Home Fitness Can eating too much protein actually be a bad thing?

Can eating too much protein actually be a bad thing?


Ideal protein for fitness goals

Normally, For healthy individuals, 1.6 grams to 2.3 grams of protein per kilogram of bodyweight is ideal for virtually all fitness goals. My reasoning for more than the usual 0.8 grams. But, what about eating even more than what I recommend? Would more actually have more benefits or do things turn for the worse? Today, let’s jump into the research to find out.

Is Protein Make You FAT ?

Now, when we think about goals like weight and fat loss, general recommendation is to adjust the amount of carbs and fats we are eating. Protein rarely is ever the primary focus and it’s often simply assumed that eating too much protein like carbs and fats, would also lead to weight and fat gain. However, this isn’t always be the case, at least not for both weight AND fat.

A 2014 study in the Journal of International Society of Sports Nutrition found that, for 8 weeks, eating a very high protein diet while eating the same amount of carbs and fats as a control group, did increase weight but no changes to fat while adding more fat-free mass. But the juicy part is in the details: The high protein group ate LOTS of protein, a staggering 4.4 grams per kilogram of bodyweight. For an average 80-kilogram individual, that‘s 352 grams of protein per day. This study involved slightly lighter folks with an average of 307 grams of protein per day.

How Many Calories Should You Eat Per Day to Lose Weight?

Still quite a huge lotta protein. But perhaps the most eye-opening statistic, however, is not the protein, but the total calories. On average, the high protein diet group ate roughly 800 more calories than they normally do. And yet, they only gained 1.7 kilograms of weight on average within 8 weeks and most of it was fat-free mass, not fat.

So what does this tell us? For one, this goes right against the proverbial “all calories are equal.” Frankly, though, if we’ve been following the research, this was always kind of the case when considering the different uses we have for each macronutrient. Carbs and fats are primarily used for energy; thus, the body will prioritize them for energy systems. And any excess carbs and fats will be stored energy in ways of fat.

Protein, is kind of magical

In the sense that it’s rarely used as energy since our body has many uses for it, like building muscle. Also, it takes lots of energy to actually metabolize protein, so it would be best if it wasn’t used for it. In short, protein requires a great deal of energy to digest and absorb, with some estimates of 35% of its energy provision used for digestion versus carbs and fat’s 5 to 15% percent.

In essence, if you eat more protein, you naturally burn more calories. And it’s been show to be even higher the more fit you are. Now, the researchers of this study believe that there could potentially be greater body composition changes. Especially when previous studies, like a 2012 study by Bray et al, found a very clear and distinct positive relationship between lean body mass and protein intake with no difference in fat mass.

This led to the researchers to run another experiment. They believed the lack of body composition changes in their study wasn’t due to a potential limit to protein intake, but likely because the subjects were not given a proper periodized training program.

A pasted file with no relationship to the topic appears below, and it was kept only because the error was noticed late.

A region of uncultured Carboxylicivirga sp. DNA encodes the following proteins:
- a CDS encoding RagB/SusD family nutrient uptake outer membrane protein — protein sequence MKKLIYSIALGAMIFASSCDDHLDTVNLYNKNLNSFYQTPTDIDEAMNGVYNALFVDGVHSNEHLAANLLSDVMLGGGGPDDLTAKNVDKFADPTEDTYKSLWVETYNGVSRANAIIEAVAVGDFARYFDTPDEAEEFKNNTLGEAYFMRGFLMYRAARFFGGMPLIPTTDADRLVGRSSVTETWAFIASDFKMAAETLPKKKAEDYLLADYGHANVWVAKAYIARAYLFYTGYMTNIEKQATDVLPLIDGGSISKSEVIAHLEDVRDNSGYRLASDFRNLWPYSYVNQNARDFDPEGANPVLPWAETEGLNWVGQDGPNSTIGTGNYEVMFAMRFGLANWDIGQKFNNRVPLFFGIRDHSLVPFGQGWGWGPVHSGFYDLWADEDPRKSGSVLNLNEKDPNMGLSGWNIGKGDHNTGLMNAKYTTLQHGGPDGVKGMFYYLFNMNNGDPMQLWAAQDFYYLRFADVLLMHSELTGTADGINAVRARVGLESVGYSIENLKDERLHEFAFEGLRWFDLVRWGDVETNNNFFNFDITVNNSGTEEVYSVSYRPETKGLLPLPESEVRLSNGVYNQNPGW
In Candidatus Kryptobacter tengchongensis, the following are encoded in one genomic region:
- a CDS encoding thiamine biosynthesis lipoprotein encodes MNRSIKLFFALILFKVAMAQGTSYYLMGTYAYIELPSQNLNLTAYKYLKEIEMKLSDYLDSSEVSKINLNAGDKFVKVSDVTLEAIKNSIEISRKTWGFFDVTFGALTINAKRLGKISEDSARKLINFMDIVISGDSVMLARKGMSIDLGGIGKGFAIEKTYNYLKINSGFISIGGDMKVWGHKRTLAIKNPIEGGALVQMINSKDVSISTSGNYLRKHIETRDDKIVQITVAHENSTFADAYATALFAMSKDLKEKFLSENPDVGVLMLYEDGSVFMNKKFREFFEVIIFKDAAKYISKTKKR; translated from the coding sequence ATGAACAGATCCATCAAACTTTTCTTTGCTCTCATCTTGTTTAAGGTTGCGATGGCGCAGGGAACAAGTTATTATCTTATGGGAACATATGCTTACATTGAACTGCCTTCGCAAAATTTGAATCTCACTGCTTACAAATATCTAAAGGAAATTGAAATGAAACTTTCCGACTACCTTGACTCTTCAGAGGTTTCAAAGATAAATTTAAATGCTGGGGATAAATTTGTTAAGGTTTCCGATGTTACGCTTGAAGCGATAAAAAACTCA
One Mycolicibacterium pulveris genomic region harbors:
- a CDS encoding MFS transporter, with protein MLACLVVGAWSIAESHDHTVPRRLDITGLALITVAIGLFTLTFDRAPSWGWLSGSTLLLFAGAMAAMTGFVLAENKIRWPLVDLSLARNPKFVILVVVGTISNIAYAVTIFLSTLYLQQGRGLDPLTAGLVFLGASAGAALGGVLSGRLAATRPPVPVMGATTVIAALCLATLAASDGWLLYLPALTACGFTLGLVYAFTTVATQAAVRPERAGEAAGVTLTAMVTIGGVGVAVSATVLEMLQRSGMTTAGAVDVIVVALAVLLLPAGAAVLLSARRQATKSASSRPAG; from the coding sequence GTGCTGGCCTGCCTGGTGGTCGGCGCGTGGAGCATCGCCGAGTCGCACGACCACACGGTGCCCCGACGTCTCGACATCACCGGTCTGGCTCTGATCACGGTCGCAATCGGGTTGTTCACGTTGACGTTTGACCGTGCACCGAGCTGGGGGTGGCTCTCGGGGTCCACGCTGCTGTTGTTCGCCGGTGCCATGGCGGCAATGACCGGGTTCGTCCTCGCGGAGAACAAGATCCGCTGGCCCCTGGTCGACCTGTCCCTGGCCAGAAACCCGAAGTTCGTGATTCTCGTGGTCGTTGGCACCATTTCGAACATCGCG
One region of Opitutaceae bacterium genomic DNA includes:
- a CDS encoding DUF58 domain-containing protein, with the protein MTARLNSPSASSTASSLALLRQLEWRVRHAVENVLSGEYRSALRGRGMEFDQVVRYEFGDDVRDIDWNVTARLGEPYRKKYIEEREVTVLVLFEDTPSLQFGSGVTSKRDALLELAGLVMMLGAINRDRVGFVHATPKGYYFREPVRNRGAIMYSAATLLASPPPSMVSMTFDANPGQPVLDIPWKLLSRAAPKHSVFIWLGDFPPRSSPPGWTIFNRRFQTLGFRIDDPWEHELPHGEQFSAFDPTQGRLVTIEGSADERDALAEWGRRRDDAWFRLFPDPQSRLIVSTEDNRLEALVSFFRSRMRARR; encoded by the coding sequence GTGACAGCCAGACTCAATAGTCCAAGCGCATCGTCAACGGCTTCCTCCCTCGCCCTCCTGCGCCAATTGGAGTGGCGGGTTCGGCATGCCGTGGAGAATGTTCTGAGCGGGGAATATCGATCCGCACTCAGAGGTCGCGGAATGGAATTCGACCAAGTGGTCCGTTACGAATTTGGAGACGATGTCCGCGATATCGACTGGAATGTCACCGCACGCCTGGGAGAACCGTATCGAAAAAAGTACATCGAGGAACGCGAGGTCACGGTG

So, in 2015, for another 8 weeks, the researchers compared a protein diet of 2.3 grams per kilogram of bodyweight versus a high protein diet of 3.4 grams while deploying the subjects into a periodized resistance training program 5 times a week.

This time, while eating much more calories again, the high protein subjects DID NOT gain any weight but the lower protein group did. Fat-free mass increased in both groups again, with no statistically significant differences. But the major difference is in fat mass. Fat mass decreased, on average, by only 0.3 kilograms in lower-protein subjects, which is not statistically meaningful. With higher protein intake, fat mass dropped by a significantly higher 1.6 kilograms. This is a 20.2 to 19.6% bodyfat percentage change in the low protein subjects, and an 18.3 to 15.9% bodyfat change in the high protein group.

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Conclusion of eating protein

Bear in mind again, both groups were eating MUCH more calories than usual and still dropped fat while not gaining weight with higher levels of protein. Now, some of you might be thinking, and for good reason, is eating this much protein actually SAFE? In the 2015 study, the researchers did measure certain protein-related health variables, such as glomerular filtration rate and creatinine, and found no changes when eating the high protein diet.

But, this was only an 8-week study. Long-term effects are still unknown, and if you have related pre-existing issues, then please take these findings with a huge grain of salt and consult your healthcare professional first. Even then, I personally wouldn’t recommend more than my usual 1.6 grams to 2.3 grams of protein per kilogram of bodyweight. Luckily, there doesn’t seem to be much of a long-term risk in this range as long as you’re healthy.

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